They became a part of our culture and any visit to the cinema in the 1940’s wouldn’t be complete without a few screenings, but it was in the 1960’s and 1970’s  that they became an art form. I’m talking of public information films, sometimes called COI’s (The Central Office of Information).

Any spare slot in the TV schedule would be eagerly filled with one of these little gems, at least by the BBC, and ITV would on occasion  air one if it had no advertising slots available or it was the school holidays.

They were normally only around 30 to 45 seconds long, although they could exceed 5 minutes on occasion.

The films advised the public on what to do in a multitude of situations, ranging from crossing the road to surviving a nuclear attack. They are sometimes thought to concern only topics related to safety, but they educated us on many other subjects, including rabies, protecting the environment, crime prevention and how to vote in an election or fill in a census form.

 Generally they were low-budget quality and the static "crackle" before they started gave them an aura of a Hammer horror film. Some of them were quite terrifying and remained ingrained in people's psyche well into adulthood; others were quite humorous and used comedy to show the dangers or ridicule the folly of those who dared ignore them.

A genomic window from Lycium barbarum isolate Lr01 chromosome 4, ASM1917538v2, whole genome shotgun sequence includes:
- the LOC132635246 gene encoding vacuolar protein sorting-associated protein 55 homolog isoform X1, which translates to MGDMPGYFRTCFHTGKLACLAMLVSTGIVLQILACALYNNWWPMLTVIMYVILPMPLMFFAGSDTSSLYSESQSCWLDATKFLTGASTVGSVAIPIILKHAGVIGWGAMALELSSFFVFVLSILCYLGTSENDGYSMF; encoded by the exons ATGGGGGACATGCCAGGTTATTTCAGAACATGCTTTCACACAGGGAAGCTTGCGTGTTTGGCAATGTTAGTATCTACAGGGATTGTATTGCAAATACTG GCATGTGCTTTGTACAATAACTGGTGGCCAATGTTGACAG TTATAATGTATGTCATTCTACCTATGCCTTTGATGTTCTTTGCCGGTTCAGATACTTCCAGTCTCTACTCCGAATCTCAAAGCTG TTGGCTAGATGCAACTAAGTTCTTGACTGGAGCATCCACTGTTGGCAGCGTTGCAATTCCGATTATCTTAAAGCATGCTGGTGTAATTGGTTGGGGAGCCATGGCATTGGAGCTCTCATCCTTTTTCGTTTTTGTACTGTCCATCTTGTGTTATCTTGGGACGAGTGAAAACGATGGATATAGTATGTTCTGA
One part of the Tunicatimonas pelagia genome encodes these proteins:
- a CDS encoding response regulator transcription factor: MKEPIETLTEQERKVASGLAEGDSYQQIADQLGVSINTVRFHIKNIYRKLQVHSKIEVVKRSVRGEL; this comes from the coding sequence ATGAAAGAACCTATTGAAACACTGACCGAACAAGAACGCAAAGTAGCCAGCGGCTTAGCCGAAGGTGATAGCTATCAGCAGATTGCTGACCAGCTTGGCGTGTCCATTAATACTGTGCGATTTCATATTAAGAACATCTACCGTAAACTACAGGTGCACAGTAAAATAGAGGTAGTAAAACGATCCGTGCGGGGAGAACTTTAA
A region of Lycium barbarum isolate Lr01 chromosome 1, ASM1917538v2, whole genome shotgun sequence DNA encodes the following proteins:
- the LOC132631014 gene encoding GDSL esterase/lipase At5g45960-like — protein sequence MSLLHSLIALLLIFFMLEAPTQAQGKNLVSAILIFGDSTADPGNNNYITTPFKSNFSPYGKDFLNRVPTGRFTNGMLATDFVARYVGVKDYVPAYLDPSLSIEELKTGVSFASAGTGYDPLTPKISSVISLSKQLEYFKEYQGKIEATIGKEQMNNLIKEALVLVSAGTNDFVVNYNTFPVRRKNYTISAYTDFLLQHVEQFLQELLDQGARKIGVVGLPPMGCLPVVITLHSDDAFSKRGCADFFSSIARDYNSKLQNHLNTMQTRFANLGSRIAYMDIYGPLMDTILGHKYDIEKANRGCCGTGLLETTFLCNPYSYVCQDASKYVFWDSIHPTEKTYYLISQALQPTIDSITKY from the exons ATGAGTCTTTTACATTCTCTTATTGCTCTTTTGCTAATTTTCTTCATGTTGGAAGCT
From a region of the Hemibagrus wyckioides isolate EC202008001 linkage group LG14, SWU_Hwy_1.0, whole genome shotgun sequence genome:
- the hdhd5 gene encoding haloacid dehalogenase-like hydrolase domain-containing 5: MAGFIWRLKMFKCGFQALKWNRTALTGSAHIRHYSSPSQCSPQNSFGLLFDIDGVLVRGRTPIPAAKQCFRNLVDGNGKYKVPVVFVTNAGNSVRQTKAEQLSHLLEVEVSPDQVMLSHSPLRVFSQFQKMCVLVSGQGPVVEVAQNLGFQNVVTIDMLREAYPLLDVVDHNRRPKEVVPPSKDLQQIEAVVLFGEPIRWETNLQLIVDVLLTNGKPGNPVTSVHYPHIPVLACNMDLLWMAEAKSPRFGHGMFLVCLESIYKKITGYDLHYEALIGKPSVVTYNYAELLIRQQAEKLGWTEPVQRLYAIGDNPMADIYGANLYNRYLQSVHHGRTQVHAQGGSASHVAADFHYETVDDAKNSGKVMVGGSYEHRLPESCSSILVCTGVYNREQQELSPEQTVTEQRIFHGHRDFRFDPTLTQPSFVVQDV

They gained a cult following. Joe and Petunia, the hapless coulple, in various different situations: at the seaside with Joe waving to a sailor in distress or in the countryside flagrantly disobeying the country code. (These were revisited in 2007 with Petunia listening to her ipod and reading a copy of hello magazine in her Burberry cap.)

Young children were treated to Tufty Fluffytail  the squirell and his friends, who normally got involved in road traffic accidents, with Policeman Badger coming to the rescue to offer advice or console  the injured party.

Most memorable was the Charley Says campaign, with the garbled feline overtures of Charley the Cat , voiced by the late Kenny Everett.

Advice was given on how to behave in the kitchen, not to go with strangers and not to play with matches. In all, only six films were ever made, although it feels like there were many  more.

To my mind, these short dramas were just as indicative of that period as the music and TV programmes.

I’m now playing many of the most memorable examples on Sounds Familiar.

So don't dazzle but dip your headlights, don't mix gloss paint and polystyrene tiles and, most important, keep Britain tidy and stay safe kids!